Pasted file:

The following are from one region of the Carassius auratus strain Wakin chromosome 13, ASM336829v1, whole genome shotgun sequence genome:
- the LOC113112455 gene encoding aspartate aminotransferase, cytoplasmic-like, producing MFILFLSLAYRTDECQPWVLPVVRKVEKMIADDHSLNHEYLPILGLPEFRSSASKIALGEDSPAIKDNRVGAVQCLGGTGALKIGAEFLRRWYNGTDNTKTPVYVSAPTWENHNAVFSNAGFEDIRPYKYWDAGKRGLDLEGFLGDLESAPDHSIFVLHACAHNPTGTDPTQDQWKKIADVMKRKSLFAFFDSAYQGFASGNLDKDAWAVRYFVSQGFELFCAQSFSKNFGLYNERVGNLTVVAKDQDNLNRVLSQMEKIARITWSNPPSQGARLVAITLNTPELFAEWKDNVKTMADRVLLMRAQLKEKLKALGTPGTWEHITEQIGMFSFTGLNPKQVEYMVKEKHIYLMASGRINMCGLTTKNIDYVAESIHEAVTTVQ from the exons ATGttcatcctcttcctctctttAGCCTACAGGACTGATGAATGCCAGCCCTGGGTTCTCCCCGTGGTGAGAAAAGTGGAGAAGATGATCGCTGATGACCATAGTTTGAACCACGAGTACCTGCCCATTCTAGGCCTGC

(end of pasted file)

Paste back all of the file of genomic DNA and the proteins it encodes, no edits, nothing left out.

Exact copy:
The following are from one region of the Carassius auratus strain Wakin chromosome 13, ASM336829v1, whole genome shotgun sequence genome:
- the LOC113112455 gene encoding aspartate aminotransferase, cytoplasmic-like, producing MFILFLSLAYRTDECQPWVLPVVRKVEKMIADDHSLNHEYLPILGLPEFRSSASKIALGEDSPAIKDNRVGAVQCLGGTGALKIGAEFLRRWYNGTDNTKTPVYVSAPTWENHNAVFSNAGFEDIRPYKYWDAGKRGLDLEGFLGDLESAPDHSIFVLHACAHNPTGTDPTQDQWKKIADVMKRKSLFAFFDSAYQGFASGNLDKDAWAVRYFVSQGFELFCAQSFSKNFGLYNERVGNLTVVAKDQDNLNRVLSQMEKIARITWSNPPSQGARLVAITLNTPELFAEWKDNVKTMADRVLLMRAQLKEKLKALGTPGTWEHITEQIGMFSFTGLNPKQVEYMVKEKHIYLMASGRINMCGLTTKNIDYVAESIHEAVTTVQ from the exons ATGttcatcctcttcctctctttAGCCTACAGGACTGATGAATGCCAGCCCTGGGTTCTCCCCGTGGTGAGAAAAGTGGAGAAGATGATCGCTGATGACCATAGTTTGAACCACGAGTACCTGCCCATTCTAGGCCTGC